Contributed by: Vivian
Reviewed by: Evelyn Corsini, MSW, January 2011
Vivian lives in Memphis, TN. She is 55 and worked as a registered nurse for 35 years. She has multiple medical problems causing chronic pain, including diabetic polyneuraphy, postherpetic neuralgia, L3 disc herniation with radiculopathy, and osteoarthritis. In her story Vivian describes coping strategies she uses.
I have been a chronic pain patient since 2003. After two failed nerve blocks and an adverse response to pregabalin, (I do use slow release morphine and gabapentin with moderate success), I Iearned that my coping strategies would have to be diverted to a more psychological slant rather than medical if I was to avoid the darkness of depression.
Severe pain causes me to regress to some childlike behaviors, probably because I feel I lack power and control. The coping strategies I describe help with breakthrough pain (minimizing use of additional opiates) and uplift my mood which, in turn, decreases the negative perception of my chronic pain condition.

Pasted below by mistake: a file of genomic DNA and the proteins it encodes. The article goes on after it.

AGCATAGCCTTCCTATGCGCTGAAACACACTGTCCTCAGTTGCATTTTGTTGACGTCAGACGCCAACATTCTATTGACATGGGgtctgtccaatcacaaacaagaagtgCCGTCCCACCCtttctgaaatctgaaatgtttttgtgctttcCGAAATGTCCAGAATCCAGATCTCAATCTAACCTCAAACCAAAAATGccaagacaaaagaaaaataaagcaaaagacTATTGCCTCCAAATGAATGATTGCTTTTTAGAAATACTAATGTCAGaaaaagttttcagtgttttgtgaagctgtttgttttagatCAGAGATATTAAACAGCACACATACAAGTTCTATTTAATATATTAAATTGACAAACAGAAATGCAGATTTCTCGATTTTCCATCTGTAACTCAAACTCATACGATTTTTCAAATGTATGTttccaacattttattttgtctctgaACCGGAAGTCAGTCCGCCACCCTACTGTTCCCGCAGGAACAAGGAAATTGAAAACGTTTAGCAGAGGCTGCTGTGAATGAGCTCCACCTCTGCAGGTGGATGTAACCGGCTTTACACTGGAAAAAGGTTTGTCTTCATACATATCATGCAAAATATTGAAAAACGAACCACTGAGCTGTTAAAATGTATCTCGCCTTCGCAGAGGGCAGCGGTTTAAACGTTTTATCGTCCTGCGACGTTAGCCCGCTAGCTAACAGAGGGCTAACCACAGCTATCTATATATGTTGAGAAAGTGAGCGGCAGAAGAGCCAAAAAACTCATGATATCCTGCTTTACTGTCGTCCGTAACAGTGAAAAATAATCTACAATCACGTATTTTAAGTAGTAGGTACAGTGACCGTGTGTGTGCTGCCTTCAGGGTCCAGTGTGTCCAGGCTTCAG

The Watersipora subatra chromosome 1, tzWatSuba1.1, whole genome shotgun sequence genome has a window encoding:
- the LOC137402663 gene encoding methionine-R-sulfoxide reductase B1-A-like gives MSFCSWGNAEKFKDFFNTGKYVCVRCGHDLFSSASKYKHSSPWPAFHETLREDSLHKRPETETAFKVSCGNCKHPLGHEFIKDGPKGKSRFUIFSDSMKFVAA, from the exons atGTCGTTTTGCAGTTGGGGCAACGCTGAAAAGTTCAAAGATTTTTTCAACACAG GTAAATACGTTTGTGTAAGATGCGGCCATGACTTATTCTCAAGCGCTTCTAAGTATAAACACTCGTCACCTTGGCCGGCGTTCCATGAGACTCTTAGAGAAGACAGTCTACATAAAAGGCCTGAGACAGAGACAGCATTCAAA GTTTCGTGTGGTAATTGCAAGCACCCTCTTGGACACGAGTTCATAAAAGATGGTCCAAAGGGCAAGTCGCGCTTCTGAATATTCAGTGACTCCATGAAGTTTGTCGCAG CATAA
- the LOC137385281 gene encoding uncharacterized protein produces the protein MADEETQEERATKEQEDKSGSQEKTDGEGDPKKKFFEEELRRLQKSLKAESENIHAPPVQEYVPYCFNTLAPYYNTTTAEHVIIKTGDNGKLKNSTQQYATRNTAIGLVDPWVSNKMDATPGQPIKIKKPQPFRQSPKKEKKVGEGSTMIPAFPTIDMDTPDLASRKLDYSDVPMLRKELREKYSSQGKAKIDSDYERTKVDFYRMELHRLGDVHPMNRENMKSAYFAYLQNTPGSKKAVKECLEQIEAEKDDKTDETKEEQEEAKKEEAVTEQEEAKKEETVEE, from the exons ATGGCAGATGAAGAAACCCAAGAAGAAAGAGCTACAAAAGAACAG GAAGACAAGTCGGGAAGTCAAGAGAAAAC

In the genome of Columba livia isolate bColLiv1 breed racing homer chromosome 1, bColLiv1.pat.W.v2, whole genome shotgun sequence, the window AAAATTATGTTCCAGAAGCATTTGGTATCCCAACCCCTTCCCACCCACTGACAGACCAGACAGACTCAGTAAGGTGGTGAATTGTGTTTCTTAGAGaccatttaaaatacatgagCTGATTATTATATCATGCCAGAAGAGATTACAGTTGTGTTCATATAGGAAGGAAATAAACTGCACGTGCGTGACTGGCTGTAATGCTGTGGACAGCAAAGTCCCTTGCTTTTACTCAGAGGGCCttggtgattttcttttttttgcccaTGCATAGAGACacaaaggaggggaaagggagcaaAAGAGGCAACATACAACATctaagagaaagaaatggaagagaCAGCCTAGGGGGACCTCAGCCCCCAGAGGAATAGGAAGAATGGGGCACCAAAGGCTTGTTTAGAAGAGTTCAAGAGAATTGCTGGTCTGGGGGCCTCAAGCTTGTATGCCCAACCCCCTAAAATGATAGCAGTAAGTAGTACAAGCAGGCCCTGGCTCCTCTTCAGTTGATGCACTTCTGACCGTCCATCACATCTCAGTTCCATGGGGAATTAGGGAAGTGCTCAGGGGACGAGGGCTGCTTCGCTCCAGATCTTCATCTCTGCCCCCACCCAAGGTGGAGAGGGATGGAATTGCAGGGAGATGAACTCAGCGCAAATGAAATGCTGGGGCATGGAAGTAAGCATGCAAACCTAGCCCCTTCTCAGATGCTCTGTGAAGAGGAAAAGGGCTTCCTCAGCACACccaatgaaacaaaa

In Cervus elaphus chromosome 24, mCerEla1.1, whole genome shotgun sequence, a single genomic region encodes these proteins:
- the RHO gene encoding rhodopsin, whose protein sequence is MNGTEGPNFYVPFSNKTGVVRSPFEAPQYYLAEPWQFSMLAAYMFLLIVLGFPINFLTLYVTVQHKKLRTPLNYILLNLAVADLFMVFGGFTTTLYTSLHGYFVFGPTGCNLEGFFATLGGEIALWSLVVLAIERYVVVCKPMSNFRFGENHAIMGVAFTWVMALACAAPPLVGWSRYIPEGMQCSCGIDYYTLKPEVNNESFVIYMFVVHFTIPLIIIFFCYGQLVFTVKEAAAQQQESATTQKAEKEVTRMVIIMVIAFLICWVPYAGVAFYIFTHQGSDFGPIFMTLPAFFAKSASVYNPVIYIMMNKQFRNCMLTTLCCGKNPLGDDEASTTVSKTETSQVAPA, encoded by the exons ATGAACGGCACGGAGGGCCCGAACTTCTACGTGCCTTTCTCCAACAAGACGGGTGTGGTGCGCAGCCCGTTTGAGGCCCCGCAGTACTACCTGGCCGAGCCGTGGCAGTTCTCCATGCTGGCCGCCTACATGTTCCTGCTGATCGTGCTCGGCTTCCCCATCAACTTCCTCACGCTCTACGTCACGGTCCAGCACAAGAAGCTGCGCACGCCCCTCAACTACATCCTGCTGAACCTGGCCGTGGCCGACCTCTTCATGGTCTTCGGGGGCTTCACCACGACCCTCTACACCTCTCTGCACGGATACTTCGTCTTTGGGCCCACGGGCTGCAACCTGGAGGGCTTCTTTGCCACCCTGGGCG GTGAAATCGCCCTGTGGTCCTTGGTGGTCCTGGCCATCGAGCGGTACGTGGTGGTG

I remember play and social activities that brought me comfort when I was ill as a child. Coloring books were a favorite pastime. It has become a treasure hunt to find high quality, detailed books. But I did. I use all types of art tools: chalk, pencils, pens, crayons paints, markers. The results are frameable masterpieces and provide a few hours of relaxation and distraction.
I rediscovered reading through audiobooks since meds blur my vision. I started to meditate and use imagery to get me through really bad times. The breathing exercises are phenomenal. Lastly, I stopped talking with my family who are clueless and now talk to other women who are rediscovering themselves because of chronic pain. It is great when “someone gets me “. I changed my focus from obsession and shackles to distraction and freedom. I still have really bad days but the good days are more frequent.